CodeSolid

A Go Programming Notebook

Web Design and Being in a State of Flow

For someone who considers himself skeptical and rational, I’m a huge fan of self help books. Naturally, given my skeptical and rational bent, my taste in such books leans heavily toward those that either really are somewhat scientific or at least make a pretense of being that way. Lately I’ve been reading Daniel Goleman’s Emotional Intelligence, which is the kind of intelligence I don’t have as much of. I have a good supply of the other kind, according to such measures as the Stanford/Binet IQ test and the SATs. But as regards Emotional Intelligence, I rank somewhere between “average at best” and “hopelessly out of control”, depending on what test I take.

The test that predicts I’m hopelessly out of control suggests as possible “favored careers” such possibilities as psychotherapist, philosophy professor, or web designer. Among careers that are disfavored are fighter pilot and construction manager. Interestingly enough, being a CEO is both favored and disfavored for me.

The implication is that if you’re a bit of a kook, you shouldn’t be flying planes or building buildings, but it’s OK to mess with people’s heads or build web sites, and no one is sure if you should be running a company.

Perhaps Howard Hughes kept the door open for us.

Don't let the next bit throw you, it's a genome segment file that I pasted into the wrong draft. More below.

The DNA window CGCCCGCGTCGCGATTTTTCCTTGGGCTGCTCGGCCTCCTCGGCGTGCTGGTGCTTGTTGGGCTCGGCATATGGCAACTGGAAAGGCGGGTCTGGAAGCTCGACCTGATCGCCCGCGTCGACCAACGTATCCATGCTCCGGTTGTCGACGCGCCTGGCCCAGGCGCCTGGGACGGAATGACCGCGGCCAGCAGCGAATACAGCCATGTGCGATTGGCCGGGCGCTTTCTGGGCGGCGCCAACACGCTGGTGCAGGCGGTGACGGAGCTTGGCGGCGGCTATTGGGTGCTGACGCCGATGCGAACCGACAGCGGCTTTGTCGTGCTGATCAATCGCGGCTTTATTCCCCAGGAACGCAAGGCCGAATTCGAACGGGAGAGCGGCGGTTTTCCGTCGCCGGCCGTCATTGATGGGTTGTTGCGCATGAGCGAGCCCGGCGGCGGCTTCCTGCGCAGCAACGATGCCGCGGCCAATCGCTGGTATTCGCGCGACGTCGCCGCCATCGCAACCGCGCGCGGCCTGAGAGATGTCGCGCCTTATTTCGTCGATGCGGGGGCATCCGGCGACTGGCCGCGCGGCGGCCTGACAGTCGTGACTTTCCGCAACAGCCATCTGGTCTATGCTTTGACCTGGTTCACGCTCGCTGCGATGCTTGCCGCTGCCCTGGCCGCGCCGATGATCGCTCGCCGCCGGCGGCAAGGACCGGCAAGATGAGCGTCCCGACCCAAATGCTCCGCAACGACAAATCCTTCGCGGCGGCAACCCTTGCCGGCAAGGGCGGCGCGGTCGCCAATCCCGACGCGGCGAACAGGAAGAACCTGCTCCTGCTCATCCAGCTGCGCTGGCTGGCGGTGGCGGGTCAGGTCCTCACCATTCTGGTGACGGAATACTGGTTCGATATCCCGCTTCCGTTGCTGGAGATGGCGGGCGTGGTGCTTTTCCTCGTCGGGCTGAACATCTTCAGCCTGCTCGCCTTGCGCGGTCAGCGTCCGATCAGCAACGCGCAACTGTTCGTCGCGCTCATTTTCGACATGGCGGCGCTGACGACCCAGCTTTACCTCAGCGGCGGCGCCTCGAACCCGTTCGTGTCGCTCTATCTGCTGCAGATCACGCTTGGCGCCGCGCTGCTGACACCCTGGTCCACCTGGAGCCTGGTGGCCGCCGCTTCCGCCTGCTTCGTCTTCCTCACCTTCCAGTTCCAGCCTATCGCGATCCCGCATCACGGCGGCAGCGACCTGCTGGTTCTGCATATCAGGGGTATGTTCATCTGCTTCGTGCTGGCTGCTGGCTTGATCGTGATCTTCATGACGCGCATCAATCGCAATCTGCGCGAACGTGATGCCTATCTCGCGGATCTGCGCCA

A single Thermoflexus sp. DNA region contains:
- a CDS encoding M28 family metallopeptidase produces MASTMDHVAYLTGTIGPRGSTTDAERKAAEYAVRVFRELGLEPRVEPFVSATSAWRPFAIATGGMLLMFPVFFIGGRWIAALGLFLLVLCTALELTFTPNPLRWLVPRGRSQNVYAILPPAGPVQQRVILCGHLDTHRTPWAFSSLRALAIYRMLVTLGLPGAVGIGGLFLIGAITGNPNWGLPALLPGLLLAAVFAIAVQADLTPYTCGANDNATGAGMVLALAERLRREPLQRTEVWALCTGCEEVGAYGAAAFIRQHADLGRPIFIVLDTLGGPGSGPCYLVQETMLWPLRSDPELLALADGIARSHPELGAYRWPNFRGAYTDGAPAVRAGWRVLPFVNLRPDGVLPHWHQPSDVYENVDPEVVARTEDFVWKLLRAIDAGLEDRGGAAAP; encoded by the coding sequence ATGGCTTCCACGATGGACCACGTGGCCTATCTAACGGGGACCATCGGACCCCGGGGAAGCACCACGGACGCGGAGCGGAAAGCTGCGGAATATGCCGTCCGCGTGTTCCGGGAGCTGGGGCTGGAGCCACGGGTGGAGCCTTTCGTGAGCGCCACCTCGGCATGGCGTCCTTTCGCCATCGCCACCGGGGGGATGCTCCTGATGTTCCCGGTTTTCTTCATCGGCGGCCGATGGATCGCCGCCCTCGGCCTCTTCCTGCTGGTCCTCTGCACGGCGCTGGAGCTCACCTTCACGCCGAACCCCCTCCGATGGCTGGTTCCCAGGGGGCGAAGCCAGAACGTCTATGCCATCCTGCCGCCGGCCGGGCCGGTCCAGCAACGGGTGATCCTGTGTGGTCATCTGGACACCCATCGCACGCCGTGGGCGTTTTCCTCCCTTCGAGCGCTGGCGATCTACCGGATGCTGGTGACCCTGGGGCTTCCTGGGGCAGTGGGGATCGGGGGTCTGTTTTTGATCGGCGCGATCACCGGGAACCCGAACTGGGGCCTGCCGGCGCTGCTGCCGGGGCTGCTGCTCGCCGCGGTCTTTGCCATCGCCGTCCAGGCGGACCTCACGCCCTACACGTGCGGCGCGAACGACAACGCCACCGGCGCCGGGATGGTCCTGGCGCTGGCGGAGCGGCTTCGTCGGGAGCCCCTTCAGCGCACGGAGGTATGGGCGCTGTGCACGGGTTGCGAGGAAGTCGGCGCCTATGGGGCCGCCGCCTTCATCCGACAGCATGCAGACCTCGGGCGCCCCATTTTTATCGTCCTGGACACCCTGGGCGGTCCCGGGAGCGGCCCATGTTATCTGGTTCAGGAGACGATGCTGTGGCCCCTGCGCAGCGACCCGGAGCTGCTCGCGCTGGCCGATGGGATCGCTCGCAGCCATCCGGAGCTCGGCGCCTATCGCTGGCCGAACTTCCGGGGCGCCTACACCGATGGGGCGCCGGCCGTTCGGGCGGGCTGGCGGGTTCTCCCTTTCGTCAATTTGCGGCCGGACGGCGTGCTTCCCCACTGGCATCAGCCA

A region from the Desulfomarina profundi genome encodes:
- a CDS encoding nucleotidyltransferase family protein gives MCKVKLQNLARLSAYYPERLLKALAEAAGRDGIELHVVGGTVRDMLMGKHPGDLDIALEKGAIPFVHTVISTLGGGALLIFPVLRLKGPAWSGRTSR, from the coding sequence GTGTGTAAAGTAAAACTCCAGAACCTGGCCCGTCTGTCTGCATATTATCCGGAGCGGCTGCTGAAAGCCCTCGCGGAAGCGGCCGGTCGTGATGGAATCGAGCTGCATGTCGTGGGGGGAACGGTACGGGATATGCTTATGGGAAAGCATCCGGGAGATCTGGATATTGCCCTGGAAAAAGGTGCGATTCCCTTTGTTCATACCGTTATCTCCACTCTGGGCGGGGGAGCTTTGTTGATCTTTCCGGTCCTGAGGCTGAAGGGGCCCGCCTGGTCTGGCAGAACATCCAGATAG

Fortunately, Web Design is On The List

I was delighted to find out that Web Design was on the list of acceptable professions for unacceptable people, since I really like doing it so much, and often find that I can work on a site for many hours at a time while becoming completely engrossed in what I’m doing, a state that Michael Csikszentmihalyi wrote about in yet another self-help book, Flow: The Psychology of Optimal Experience. Of all the web sites I’ve built, only a few have actually paid me, and if you work out the hourly rate and compare it to my day job as a programmer, it turns out that not being creative actually pays a lot better.

I suppose that if my day job were to become web design, I’d have to develop systems and repetitive product offerings so I could make a decent living at it. In other words, I’d have to treat it more “practically”.

I wonder what the personality testers would make of that.